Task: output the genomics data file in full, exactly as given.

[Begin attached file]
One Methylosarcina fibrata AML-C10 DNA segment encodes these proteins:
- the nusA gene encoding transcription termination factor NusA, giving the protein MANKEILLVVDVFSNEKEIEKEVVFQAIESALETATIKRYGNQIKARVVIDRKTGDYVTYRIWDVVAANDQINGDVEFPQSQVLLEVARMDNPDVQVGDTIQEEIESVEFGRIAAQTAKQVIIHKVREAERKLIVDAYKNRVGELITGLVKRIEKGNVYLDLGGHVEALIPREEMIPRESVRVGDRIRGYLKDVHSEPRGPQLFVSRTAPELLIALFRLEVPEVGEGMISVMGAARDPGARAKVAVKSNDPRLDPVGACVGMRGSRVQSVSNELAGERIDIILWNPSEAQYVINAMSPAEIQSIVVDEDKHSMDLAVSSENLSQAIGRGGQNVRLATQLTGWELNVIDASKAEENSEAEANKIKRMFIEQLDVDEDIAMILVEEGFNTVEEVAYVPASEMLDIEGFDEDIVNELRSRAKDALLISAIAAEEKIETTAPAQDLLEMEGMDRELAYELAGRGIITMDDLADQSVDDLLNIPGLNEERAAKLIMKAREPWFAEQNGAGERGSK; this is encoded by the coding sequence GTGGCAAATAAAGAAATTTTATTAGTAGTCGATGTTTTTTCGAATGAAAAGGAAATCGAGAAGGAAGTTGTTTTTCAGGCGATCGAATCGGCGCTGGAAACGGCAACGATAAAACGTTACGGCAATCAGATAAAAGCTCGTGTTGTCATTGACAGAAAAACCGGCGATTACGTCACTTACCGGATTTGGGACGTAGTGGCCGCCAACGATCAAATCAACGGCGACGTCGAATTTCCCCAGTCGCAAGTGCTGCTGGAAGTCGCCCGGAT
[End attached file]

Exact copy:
One Methylosarcina fibrata AML-C10 DNA segment encodes these proteins:
- the nusA gene encoding transcription termination factor NusA, giving the protein MANKEILLVVDVFSNEKEIEKEVVFQAIESALETATIKRYGNQIKARVVIDRKTGDYVTYRIWDVVAANDQINGDVEFPQSQVLLEVARMDNPDVQVGDTIQEEIESVEFGRIAAQTAKQVIIHKVREAERKLIVDAYKNRVGELITGLVKRIEKGNVYLDLGGHVEALIPREEMIPRESVRVGDRIRGYLKDVHSEPRGPQLFVSRTAPELLIALFRLEVPEVGEGMISVMGAARDPGARAKVAVKSNDPRLDPVGACVGMRGSRVQSVSNELAGERIDIILWNPSEAQYVINAMSPAEIQSIVVDEDKHSMDLAVSSENLSQAIGRGGQNVRLATQLTGWELNVIDASKAEENSEAEANKIKRMFIEQLDVDEDIAMILVEEGFNTVEEVAYVPASEMLDIEGFDEDIVNELRSRAKDALLISAIAAEEKIETTAPAQDLLEMEGMDRELAYELAGRGIITMDDLADQSVDDLLNIPGLNEERAAKLIMKAREPWFAEQNGAGERGSK; this is encoded by the coding sequence GTGGCAAATAAAGAAATTTTATTAGTAGTCGATGTTTTTTCGAATGAAAAGGAAATCGAGAAGGAAGTTGTTTTTCAGGCGATCGAATCGGCGCTGGAAACGGCAACGATAAAACGTTACGGCAATCAGATAAAAGCTCGTGTTGTCATTGACAGAAAAACCGGCGATTACGTCACTTACCGGATTTGGGACGTAGTGGCCGCCAACGATCAAATCAACGGCGACGTCGAATTTCCCCAGTCGCAAGTGCTGCTGGAAGTCGCCCGGAT